Friday January 18th 2019
Waverley Court, the City of Edinburgh Council
Written by Local Democracy Reporter, David Bol
Museums, public toilets and residential care are among services set for the axe to cut £41 million from Edinburgh council’s budget next year – as 300 jobs could also be in the firing line.
Around 80 proposals have been drawn up by council leaders, including cutting £1.5m from economic development services, “a number of organisational reviews of staff”, combining services including museums into fewer buildings and creating “wider pools of head teachers and teachers” for nurseries.
Edinburgh Leisure, which runs many of the city’s sports centres, is set to be hit hard – potentially losing £350,000 next year – following by three years of £1m being cut.
Conservative opponents labelled the proposals “spectacularly light on detail” as it is not yet known specifically where some of the savings will come from.
If the proposals are agreed, public toilets would see maintenance rotas changed to part time instead of full time to cut £250,000 from next year’s budget. More than £500,000 could be saved from “reducing additional contributions to Police Scotland” for some community officers, but some funding will remain in place.
The council hopes to receive more funding from the Scottish Government when Holyrood’s budget is agreed by the end of the month – and it is thought this would go towards health and social care. Council leader Cllr Adam McVey insisted the authority’s no compulsory redundancy policy would continue, despite the threat to 300 posts.
He said: “This is very much 300 posts – some will be moved somewhere else, some of it will be managed vacancies where some people might retire and those posts managed out.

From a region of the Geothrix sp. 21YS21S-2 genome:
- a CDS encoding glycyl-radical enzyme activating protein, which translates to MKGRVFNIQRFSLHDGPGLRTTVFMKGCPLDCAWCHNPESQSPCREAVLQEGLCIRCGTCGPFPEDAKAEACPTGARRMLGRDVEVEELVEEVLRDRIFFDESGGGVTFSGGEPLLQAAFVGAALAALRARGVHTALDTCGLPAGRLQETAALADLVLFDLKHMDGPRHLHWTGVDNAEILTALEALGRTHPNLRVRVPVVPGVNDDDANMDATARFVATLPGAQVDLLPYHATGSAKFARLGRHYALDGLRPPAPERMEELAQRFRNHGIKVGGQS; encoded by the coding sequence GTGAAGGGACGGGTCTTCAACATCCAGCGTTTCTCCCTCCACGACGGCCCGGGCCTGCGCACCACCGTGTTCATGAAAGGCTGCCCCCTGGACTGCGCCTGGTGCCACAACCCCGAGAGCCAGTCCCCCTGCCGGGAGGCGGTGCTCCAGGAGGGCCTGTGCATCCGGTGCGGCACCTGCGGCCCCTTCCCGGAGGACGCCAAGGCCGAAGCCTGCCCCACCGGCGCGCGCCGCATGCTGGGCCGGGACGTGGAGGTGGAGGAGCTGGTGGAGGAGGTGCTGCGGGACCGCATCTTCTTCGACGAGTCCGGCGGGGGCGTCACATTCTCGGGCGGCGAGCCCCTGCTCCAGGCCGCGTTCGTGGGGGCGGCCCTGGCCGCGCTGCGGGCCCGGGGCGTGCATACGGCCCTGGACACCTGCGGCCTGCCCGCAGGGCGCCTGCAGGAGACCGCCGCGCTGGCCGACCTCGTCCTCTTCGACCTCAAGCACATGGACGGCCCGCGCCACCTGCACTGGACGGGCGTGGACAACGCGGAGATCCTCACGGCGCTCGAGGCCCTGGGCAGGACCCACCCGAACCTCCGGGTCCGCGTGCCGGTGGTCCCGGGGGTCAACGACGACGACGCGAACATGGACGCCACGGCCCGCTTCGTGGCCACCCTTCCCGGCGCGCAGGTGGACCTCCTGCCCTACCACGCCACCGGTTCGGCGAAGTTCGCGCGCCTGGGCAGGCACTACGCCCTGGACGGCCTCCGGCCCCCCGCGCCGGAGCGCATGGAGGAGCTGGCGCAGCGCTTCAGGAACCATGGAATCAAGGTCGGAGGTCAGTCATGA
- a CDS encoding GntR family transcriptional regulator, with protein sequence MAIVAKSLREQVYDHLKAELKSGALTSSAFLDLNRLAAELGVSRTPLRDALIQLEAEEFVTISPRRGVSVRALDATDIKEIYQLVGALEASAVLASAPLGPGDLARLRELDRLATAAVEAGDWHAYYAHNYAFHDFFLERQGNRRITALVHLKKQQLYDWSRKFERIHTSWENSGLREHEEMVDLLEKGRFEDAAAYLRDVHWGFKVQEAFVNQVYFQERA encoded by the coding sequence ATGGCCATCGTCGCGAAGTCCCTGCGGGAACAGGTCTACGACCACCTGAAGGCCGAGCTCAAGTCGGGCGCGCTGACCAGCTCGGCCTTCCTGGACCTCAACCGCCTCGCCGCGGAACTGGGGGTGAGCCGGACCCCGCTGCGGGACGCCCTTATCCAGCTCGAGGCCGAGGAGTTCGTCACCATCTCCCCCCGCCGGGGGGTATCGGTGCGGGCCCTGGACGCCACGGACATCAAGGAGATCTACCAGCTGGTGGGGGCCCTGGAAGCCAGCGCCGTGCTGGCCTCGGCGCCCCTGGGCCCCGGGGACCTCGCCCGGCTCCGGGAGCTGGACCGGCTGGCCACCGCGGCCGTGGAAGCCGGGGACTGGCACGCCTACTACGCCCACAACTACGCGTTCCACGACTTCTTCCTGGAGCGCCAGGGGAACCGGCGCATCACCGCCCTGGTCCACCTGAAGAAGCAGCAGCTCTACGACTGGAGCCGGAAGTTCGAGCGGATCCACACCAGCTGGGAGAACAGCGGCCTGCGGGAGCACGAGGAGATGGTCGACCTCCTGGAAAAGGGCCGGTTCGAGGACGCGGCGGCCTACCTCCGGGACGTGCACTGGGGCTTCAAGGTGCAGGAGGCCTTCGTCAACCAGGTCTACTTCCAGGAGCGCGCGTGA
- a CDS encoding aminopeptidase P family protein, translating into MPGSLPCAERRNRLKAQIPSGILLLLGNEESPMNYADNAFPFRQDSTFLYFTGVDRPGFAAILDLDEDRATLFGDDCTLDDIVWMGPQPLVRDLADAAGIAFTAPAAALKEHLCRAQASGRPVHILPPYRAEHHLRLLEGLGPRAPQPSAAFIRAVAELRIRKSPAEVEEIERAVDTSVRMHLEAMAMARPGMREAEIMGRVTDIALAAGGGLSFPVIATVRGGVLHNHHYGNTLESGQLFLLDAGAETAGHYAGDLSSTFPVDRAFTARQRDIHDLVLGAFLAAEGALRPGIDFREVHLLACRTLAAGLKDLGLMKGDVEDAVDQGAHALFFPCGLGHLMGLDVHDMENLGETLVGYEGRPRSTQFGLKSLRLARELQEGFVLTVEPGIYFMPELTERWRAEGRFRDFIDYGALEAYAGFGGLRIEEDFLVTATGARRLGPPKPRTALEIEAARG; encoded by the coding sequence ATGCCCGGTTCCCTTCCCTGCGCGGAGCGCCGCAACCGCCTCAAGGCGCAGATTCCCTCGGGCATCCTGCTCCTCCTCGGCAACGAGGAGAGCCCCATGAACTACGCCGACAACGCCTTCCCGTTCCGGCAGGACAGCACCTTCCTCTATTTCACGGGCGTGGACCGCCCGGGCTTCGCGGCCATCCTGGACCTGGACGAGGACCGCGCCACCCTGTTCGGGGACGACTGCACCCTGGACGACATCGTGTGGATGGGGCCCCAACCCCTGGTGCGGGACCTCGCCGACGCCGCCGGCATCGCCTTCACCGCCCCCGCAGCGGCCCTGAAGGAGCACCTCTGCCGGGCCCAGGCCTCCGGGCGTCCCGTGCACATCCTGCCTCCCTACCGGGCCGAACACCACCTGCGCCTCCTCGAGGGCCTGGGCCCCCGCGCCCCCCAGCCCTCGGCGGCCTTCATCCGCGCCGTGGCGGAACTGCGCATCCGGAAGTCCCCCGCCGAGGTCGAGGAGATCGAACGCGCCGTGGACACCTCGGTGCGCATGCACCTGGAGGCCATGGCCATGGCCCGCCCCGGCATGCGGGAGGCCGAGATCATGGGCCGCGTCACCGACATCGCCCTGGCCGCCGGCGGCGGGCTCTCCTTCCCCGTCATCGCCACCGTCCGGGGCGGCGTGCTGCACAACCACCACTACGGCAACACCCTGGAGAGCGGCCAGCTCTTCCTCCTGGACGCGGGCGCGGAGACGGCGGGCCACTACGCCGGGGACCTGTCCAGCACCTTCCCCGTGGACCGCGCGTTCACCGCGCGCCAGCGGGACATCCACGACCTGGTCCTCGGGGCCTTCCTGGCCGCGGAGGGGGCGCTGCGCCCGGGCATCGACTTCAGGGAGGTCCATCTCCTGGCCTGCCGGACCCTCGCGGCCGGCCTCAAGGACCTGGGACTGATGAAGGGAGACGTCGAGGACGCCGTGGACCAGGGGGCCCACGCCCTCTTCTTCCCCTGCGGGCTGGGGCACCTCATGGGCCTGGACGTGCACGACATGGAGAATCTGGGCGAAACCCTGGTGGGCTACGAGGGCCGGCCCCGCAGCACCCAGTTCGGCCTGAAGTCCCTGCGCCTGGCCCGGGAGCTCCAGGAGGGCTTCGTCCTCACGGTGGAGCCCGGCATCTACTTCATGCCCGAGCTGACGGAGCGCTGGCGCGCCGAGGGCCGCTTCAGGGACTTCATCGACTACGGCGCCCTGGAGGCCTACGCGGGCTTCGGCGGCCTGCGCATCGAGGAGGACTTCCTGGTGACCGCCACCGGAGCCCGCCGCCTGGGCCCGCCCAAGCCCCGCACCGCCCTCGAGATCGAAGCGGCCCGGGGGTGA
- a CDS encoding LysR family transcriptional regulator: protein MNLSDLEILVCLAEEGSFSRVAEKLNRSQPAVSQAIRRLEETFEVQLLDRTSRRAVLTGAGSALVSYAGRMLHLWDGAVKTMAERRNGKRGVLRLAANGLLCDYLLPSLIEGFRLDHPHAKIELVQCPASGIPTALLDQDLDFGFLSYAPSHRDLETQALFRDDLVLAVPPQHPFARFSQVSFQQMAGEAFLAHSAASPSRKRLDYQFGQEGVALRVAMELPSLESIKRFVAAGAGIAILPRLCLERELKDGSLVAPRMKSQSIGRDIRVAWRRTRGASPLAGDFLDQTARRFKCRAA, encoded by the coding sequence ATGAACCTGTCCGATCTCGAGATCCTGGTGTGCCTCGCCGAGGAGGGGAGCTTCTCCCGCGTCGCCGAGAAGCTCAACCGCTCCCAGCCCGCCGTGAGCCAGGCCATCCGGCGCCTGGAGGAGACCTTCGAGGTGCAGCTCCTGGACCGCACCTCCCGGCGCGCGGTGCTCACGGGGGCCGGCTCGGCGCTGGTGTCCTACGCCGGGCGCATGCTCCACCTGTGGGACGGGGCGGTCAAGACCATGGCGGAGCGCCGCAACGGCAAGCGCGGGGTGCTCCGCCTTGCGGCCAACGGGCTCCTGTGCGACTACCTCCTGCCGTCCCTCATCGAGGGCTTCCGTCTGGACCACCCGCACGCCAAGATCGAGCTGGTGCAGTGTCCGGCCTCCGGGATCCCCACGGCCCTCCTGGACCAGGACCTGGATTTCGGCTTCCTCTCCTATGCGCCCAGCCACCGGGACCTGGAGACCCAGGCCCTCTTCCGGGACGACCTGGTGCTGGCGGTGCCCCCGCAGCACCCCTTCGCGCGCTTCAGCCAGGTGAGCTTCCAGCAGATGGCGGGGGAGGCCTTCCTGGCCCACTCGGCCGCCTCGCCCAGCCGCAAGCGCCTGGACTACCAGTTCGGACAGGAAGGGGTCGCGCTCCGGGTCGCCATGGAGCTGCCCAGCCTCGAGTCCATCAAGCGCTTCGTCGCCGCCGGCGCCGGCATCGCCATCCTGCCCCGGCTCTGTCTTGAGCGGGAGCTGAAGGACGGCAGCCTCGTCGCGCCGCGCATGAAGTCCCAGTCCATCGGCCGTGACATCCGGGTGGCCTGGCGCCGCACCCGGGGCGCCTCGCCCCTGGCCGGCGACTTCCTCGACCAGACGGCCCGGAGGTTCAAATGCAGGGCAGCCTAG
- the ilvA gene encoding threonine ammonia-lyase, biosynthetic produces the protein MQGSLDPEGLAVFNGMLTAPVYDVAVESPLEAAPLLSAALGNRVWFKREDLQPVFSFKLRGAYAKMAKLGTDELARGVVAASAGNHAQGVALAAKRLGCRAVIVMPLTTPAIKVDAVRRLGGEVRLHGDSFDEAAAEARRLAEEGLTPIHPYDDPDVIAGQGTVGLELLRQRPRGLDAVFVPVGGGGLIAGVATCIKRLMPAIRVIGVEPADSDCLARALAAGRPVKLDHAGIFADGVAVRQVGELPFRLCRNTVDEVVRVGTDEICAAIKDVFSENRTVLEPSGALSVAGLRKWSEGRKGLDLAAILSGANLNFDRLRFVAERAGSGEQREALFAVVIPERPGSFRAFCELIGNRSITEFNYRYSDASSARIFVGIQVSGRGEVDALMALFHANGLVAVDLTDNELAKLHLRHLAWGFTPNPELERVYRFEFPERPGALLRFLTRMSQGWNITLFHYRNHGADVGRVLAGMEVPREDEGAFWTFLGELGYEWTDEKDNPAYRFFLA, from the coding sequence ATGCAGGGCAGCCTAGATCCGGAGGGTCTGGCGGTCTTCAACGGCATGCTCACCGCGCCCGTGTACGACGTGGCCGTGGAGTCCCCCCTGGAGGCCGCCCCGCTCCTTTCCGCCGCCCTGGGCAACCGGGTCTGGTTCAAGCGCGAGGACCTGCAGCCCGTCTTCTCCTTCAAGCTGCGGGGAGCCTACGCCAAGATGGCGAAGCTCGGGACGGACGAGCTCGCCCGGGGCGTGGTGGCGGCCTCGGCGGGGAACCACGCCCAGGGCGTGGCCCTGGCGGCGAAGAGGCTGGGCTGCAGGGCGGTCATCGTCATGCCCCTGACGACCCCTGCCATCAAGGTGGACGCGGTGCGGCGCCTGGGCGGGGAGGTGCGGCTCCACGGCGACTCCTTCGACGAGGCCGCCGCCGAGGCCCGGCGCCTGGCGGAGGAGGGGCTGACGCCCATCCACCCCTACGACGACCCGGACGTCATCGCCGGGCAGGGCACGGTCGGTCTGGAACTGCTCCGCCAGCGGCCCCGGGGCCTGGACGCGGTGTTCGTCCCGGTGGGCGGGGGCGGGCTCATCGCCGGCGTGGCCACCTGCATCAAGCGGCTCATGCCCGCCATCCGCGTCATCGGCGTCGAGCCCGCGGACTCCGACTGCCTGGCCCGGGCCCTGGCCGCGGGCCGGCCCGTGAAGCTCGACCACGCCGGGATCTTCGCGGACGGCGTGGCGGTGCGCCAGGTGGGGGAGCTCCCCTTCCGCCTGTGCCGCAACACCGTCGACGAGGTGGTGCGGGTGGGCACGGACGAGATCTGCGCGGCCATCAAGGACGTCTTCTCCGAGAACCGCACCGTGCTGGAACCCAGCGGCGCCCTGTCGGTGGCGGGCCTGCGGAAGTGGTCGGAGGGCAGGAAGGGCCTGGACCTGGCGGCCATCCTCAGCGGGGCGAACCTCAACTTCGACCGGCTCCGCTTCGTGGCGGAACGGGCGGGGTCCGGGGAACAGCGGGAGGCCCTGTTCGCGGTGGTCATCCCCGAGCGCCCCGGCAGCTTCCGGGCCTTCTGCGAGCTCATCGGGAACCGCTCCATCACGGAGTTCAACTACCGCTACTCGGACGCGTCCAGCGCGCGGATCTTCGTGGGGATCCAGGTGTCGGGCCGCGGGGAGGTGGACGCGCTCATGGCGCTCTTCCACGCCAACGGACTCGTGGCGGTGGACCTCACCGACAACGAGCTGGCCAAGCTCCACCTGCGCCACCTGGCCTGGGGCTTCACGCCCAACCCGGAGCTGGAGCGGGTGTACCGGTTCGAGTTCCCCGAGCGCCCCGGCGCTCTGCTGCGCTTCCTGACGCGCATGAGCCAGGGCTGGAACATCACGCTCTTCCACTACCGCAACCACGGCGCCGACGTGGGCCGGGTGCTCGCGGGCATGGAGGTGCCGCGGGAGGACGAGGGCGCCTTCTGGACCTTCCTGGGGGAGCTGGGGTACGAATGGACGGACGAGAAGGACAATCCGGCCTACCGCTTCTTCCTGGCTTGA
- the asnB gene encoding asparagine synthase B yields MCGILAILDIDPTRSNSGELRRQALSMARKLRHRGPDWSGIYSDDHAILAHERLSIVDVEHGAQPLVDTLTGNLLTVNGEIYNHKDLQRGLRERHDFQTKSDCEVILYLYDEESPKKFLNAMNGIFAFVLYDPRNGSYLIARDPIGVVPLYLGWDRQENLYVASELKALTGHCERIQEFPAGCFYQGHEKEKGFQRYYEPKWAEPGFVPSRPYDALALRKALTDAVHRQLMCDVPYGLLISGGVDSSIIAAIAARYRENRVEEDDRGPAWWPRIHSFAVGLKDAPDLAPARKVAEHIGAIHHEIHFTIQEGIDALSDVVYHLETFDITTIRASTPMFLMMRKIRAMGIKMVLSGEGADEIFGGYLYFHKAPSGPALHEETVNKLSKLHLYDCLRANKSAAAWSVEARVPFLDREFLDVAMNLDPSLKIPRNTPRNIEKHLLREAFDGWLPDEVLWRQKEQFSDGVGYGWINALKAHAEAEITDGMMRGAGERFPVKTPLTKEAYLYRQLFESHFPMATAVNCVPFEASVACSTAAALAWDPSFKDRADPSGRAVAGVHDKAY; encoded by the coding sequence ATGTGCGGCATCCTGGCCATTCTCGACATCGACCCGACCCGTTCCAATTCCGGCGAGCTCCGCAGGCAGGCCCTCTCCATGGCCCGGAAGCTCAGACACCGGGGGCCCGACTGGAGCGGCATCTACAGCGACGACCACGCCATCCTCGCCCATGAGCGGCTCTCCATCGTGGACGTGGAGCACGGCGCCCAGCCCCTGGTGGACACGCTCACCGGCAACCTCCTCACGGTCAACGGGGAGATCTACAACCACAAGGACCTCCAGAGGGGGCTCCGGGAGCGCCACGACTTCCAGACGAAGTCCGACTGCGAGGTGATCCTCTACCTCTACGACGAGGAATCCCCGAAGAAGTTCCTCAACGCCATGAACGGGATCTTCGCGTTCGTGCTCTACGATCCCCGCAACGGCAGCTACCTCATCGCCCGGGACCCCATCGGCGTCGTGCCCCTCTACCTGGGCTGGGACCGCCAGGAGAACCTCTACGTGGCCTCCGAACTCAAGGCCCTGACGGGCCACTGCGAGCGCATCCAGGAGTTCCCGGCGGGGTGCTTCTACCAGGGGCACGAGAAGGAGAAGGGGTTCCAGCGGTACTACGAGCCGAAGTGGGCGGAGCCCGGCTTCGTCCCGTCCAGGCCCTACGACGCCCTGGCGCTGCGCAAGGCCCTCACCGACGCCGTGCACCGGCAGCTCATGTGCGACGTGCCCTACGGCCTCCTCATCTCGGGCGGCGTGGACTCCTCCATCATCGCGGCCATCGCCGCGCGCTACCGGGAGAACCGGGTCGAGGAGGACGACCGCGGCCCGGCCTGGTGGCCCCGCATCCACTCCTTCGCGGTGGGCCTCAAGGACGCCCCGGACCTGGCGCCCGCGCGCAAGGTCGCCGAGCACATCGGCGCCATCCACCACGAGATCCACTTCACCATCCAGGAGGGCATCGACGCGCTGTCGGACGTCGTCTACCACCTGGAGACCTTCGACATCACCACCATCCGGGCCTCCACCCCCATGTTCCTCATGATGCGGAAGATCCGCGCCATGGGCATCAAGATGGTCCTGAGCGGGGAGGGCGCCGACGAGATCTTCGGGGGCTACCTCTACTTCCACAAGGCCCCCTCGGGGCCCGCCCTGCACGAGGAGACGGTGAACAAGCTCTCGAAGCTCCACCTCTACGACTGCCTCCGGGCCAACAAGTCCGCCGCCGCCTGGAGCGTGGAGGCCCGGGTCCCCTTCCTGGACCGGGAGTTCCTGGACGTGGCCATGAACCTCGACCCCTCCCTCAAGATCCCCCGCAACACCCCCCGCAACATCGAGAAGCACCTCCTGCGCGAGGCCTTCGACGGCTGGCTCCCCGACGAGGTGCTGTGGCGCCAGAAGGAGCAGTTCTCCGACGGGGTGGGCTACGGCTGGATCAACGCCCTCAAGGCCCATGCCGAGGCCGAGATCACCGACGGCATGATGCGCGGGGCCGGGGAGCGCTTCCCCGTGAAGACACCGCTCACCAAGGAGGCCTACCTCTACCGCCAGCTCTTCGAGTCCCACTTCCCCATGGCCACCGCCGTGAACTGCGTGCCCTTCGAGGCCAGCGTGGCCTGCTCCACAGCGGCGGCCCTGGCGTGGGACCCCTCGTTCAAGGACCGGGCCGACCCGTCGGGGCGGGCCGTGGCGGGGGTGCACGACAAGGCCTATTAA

“There will be no compulsory redundancies, based on these plans. With 300 posts, we hope we can manage as much of that through natural terms.
“This is an uncomfortable position for us to be in. We would welcome additional resource. It’s not a pain-free budget and if we had more resource I think we could take out some of the edges. I’m hoping and anticipating additional resources.”
Around £12m of cuts will be made from “operational efficiencies”, including renegotiating IT contracts and cutting staff development and training budgets. An overall efficiency target of between 1 per cent and 1.5 per cent will save £9.5m in 2019/20.
Savings from “corporate and capitalised budgets” will include additional income from council tax due to the city’s growing population, savings in borrowing costs and moving money between capital and revenue expenditure.
As part of a review to cultural services, almost £3m could be saved over four years by creating a new museum and gallery, meaning the existing council-run City Art Centre, Museum of Childhood and Museum of Edinburgh, could be “consolidated” into fewer buildings.
Green Cllr Gavin Corbett said: “These are the deepest budget cuts I’ve seen in my time as a councillor. Some of the ideas have been trailed already – reduced police funding, fewer nursery teachers and public toilet closures, for example. But others are new, such as reduced funding for Edinburgh Leisure for swimming pools and sports facilities, or reduced grants for local voluntary organisations. And, for the first time, the number of job cuts – at 300 next year – is given.